At the end of the day, you need someone to help you bring the pieces together. For many families, that person is a real estate agent who understands the process inside and out. They should be experienced and empathetic when it comes to working with seniors, and possess actual investment knowledge and industry connections. They should also have a track record of home-buying and selling success—and understand what makes transitioning to a smaller space unique.

The truth is, packing up a family home can be emotionally challenging. This is often the underlying reason why seniors put off downsizing. Having a patient and compassionate professional work with your parents to create a clear roadmap can help them move forward.

Put simply, an agent with both vision and a commitment to personal service can help your family build a complete, end-to-end action plan—and see it through.

6) Getting started

Your mom and dad have likely already expressed worries about maintaining their property, finding a more suitable home, and issues related to their health and finances. A smart approach is to let them know ahead of time that you’ve done some research to address their concerns, and that you look forward to sharing it with them when you meet over the holidays.

To start off on the right foot, include relevant family members so no one is unprepared for the discussion. Once you’re all together, set aside some time to share your findings. Keep it positive, and focus on solutions and addressing your mom and dad’s concerns. You should also ask any professionals you plan to engage with for case studies and success stories to share. Remember, nothing will be more reassuring to your parents than helping them see a clear path toward an end goal.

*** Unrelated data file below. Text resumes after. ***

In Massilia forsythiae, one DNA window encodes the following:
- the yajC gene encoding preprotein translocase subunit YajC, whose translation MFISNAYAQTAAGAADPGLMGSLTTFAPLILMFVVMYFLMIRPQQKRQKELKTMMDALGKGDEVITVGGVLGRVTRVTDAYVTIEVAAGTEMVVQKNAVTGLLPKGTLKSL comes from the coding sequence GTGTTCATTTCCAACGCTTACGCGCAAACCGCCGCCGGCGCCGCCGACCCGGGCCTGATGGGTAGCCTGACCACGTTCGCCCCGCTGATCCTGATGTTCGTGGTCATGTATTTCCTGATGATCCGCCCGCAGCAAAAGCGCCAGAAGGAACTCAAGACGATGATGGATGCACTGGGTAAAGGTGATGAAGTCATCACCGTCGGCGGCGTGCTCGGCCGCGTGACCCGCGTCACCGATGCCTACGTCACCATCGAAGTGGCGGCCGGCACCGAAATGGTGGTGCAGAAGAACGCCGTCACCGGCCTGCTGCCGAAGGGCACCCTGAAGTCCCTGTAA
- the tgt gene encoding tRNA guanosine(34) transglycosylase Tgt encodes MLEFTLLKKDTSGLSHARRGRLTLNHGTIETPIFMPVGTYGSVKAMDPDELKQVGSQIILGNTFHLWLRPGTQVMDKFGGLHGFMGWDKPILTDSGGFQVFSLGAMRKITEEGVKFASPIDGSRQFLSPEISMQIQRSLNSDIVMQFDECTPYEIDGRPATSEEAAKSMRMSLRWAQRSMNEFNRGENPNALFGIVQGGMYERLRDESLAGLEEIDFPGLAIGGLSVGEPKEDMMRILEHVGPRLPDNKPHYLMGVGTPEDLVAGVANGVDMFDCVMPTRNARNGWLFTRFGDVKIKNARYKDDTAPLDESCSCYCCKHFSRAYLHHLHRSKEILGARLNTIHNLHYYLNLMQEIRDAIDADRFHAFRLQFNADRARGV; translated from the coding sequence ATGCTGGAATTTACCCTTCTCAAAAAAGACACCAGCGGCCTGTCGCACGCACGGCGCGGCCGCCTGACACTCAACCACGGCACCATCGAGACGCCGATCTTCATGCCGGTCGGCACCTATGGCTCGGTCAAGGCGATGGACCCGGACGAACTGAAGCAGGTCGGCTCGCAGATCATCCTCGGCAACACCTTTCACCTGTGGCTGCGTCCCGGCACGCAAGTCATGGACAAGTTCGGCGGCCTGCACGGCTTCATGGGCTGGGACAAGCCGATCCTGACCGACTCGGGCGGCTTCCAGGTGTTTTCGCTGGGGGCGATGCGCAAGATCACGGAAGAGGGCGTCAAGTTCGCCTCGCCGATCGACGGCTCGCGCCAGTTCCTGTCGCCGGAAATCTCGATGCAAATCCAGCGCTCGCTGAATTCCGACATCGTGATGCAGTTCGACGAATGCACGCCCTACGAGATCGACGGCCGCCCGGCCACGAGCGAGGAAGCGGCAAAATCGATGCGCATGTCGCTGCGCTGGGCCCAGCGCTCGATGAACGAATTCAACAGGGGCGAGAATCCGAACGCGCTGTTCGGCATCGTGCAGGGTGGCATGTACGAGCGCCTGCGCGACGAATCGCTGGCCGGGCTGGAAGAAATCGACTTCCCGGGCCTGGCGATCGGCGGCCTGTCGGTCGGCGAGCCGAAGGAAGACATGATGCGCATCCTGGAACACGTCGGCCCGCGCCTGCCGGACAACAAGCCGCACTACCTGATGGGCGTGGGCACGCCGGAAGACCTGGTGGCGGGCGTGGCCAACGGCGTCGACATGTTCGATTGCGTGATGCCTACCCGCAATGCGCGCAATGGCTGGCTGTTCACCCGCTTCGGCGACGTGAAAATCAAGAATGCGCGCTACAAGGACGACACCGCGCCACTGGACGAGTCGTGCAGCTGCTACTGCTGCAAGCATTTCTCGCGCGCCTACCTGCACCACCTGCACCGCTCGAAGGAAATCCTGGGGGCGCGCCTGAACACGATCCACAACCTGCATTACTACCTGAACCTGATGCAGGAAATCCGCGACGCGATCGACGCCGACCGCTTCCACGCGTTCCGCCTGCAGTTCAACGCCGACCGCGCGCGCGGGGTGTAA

If at any time during the conversation you sense anxiety or discomfort, take your foot off the gas and keep it light. There’s no need to force the issue, or to come to a resolution right away. Leave materials with your parents to review, and give them time to wrap their heads around the possibilities you’ve discussed.

Coming together

The holidays are a time for family members to reconnect and enjoy their time together. Unfortunately, looming issues (like the need to address your parents’ living situation) can make things tense. The good news is, it doesn’t have to be that way.

By working with cooperative family members and a professional with downsizing expertise, you can take on one of the biggest challenges your parents will ever face. So eat, drink, and be merry this holiday season—just don’t put off a discussion that needs to happen sooner rather than later!

Ready to help your parents plan their next step? Reach out to learn how I can help you approach the downsizing talk—and manage the process to ensure that it’s smooth.

Adrian Mainella

Adrian is an innovator, a problem solver, and a trusted expert in Toronto real estate.